It has been variously called fibrous cement, paper
adobe, padobe, fidobe and papercrete.
Whatever you want to call it, papercrete is an amazing, low-cost
alternative to wood or cement construction.
in the Baja and especially in San Felipe makes one inclined
to believe urban legends about spontaneous human combustion.
It gets hot here. So hot you can't open your car door or grab
your steering wheel with your bare hands. And God help you if
you are wearing shorts and absent-mindedly stradle a motorcycle
with a black vinyl seat. You get the idea. The climate begs
a home building technique that lends itself to desert living.
But strangely, most people here build with cement block. This
seemed to me slightly deranged, not to say fevered. So I began
searching the internet for alternatives. And found papercrete,
Sands' wonderful dome creation.
I immediately set about to build a tow-mixer.
At a junkyard, I picked up the rear end of a small car for $20
and a 55 gallon drum for $8. The assembly, welding and painting
of the mixer took a few unhurried days. At the same time, I
built a large chickenwire and wood enclosure for the collection
of paper products. Pretty soon, through the generosity of neighbors
who saw the advantage of keeping their trash volume to a minimum,
I had enough for a 55 gallon test load. I presoaked the paper
in 55 gallon barrels overnight and fished the soggy paper out
with a rake and dumped it into the mixer. I also built a sand
screening device and screened a pile of the local ground sand.
I made block forms from 12 foot lengths of 2x6's,
rabbeting grooves to slide 1/2 inch ply partitions every 16
inches. Then I welded up rebar staples to slide over
the forms walls to prevent spreading. I made a rectangular press
from 3/4 inch plywood, a plate of steel with a pipe handle welded
to it. I drilled a series of holes through the form walls to
allow water to escape. I also made a drain tray from a sheet
of corrugated steel placed under a screen mesh and held inside
a wood frame. Two short legs were fixed to one end to pitch
the drain so water would run out.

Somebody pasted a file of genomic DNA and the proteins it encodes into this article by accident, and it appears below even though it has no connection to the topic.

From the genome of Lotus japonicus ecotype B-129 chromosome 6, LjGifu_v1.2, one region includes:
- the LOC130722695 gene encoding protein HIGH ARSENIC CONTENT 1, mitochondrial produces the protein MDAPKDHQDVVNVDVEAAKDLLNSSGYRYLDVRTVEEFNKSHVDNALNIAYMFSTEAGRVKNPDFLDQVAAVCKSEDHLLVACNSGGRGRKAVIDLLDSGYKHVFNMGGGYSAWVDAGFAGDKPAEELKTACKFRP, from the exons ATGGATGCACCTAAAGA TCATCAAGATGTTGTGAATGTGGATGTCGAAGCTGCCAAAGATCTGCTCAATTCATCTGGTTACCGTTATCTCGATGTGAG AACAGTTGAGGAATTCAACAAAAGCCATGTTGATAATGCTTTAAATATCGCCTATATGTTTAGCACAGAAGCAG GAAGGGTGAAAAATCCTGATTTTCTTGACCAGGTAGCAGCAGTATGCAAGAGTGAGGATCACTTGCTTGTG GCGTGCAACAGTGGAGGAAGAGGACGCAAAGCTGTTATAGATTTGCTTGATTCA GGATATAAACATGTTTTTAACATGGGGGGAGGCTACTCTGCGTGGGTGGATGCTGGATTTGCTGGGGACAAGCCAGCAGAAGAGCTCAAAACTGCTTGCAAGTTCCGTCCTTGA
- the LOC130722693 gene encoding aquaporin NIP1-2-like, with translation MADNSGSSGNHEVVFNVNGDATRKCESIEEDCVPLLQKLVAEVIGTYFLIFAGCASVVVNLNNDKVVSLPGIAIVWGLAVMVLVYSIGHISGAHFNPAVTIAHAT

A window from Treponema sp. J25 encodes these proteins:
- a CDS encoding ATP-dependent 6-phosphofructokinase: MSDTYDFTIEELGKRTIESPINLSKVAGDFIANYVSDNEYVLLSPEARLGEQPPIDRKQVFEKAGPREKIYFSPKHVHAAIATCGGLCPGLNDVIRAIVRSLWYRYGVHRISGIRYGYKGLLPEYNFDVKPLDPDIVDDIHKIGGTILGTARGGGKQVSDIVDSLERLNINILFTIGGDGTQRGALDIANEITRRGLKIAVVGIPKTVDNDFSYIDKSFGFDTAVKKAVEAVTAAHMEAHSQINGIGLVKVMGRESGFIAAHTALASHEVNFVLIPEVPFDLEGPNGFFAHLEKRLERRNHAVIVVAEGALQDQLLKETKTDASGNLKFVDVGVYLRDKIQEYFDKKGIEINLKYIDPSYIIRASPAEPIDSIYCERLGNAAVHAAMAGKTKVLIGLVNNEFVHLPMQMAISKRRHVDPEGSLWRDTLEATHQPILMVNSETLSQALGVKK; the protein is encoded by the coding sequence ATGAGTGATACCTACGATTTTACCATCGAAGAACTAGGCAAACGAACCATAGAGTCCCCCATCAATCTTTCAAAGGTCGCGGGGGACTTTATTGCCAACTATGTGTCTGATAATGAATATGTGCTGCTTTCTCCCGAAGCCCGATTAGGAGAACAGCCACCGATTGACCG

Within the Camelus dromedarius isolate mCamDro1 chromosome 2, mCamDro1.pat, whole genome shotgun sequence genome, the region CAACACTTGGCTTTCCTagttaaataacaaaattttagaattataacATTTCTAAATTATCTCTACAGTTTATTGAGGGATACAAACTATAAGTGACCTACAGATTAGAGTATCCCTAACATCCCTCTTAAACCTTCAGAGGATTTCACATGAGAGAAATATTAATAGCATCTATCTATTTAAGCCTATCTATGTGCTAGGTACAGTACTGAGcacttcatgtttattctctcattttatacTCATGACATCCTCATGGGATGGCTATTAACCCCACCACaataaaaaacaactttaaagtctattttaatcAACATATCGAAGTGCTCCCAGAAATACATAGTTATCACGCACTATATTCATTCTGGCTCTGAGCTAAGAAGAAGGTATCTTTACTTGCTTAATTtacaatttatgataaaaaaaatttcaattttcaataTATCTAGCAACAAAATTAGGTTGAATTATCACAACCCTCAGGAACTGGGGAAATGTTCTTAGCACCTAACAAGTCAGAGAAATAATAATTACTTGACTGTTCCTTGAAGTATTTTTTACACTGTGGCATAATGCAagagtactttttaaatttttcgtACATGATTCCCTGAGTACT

The first batched turned out fine. Towing the
mixer a short distance made it plain a lid was needed to prevent
the mixture from jetting out of the barrel. It took a surprisingly
short time to reduce the pulpy paper into a slurry of greenish
brown porridge. The
large ball valve I put on the bottom didn't work properly. The
recess filled with big lumps which couldn't pass through. I
eventually settled on unhitching the mixer and tilting it onto
the lip of the drain tray, rather gingerly because of the weight.
But this worked well, although I had to put on rubber gloves
and hand-shovel the remaining mess out. A fair amount of water
drained off the tray. I then shoveled the slurry into the form
pockets then squeezed more water out with the plywood press,
jumping up and down and rocking it back and forth.
The climate here is quite dry most of the year.
It was only a matter of hours before the staples could be pulled
and the form walls knocked free.
Later, I had the idea of searching out construction
sites and asking the crews to save their empty cement bags.
I would drive to several sites on a Saturday and fill the pickup.
These bags were great for making bricks as they already contained
a certain amount of cement powder in them. And there seemed
to be an almost endless supply as the construction industry
in the area was booming.
The next experiment was with sand bags and papercrete.
I brick-layered a six foot high wired-together sandbag base,
wrapped with chicken wire. Then I mixed papercrete and trowled
it on by hand. The base turned out fine and held a ton of water
with no problem.
I am now going to build a 250 gallon mixer and
try to pour or pump the papercrete into forms for monolithic
||Recently I welded up a few wireframe 'hives'
with open front and a little tilted visor. I covered with
with papercrete with a slightly higher cement content and
sprayed it black. I am using it as a laptop shade on a sundeck.
You can take a peek at it HERE.
The links below will take
to other sources of papercrete
how-to's and information.